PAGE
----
Your thoughts about the heart of the man are right on, I think. A lot of this comes out in the personal godliness exam(s), which can be quite revealing to the spiritual state of a man.

Nick - Good questions! Out of curiosity, what do you think about small groups - necessary, just a good idea, damaging?

Micah - nice, shameless plug.

Catherine said...

Now that question 7 about double predestination is answered, I still wonder about:

15 - what is a confessional church? Just one that believes certain creeds (versus a non-denominational church)?

17 - I know what I think about parachurch organizations vs. churches, but I don't know what the official answer is.

19 - Is this about whether it's right to see movies that are ungodly, or how to refute the da Vinci Code?

26 - I don't know what 2 or 3 part means

27 - I'm interested in the voting for the lesser of two evils part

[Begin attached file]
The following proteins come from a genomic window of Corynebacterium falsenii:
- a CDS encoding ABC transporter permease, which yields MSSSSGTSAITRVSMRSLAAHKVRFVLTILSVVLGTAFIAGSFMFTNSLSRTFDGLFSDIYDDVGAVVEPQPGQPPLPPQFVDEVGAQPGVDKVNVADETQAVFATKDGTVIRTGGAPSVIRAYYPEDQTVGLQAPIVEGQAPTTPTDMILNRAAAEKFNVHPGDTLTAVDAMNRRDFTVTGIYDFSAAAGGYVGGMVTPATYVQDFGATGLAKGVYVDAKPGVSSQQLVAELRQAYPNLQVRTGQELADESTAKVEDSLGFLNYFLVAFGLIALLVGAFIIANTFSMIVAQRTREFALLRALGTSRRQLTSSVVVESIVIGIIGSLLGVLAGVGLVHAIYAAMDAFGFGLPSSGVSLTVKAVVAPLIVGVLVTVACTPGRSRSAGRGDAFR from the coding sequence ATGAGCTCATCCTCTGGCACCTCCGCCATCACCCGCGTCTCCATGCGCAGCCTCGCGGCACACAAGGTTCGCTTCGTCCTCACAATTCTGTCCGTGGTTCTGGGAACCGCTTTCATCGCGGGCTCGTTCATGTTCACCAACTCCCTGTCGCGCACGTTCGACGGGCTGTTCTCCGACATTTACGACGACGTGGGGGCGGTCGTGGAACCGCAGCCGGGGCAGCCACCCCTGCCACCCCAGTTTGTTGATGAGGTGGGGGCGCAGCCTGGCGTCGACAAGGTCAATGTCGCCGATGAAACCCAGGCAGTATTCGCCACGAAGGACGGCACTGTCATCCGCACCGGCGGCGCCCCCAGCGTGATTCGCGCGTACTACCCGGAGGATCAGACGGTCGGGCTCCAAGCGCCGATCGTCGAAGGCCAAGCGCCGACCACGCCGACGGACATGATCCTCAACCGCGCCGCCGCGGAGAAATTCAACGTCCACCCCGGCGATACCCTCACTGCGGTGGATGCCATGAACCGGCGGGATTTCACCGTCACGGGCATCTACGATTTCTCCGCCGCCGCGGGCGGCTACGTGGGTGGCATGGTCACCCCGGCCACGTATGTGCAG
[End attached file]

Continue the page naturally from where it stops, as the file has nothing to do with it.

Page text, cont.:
32 - I don't know what the position on secret societies is

and I was just asking Josh if there is something I could read to help me understand/explain the refutation for Federal Vision (after reading the latest Credenda/Agenda which I probably ought to just stop reading entirely...), especially since Doug Wilson is a very persuasive writer. The fact that the proof texts for it seem to come from exegesis of the Catechism rather than Scripture gives me pause, but I'm not sure I could defend myself in an argument and that bothers me.

If you don't have time for all of the questions, I'm especially concerned about the Federal Vision part.

Jared said...

catherine - i'll try to take a stab at the harder questions (parachurch, Federal Vision) in the next few posts. Thanks for the direction.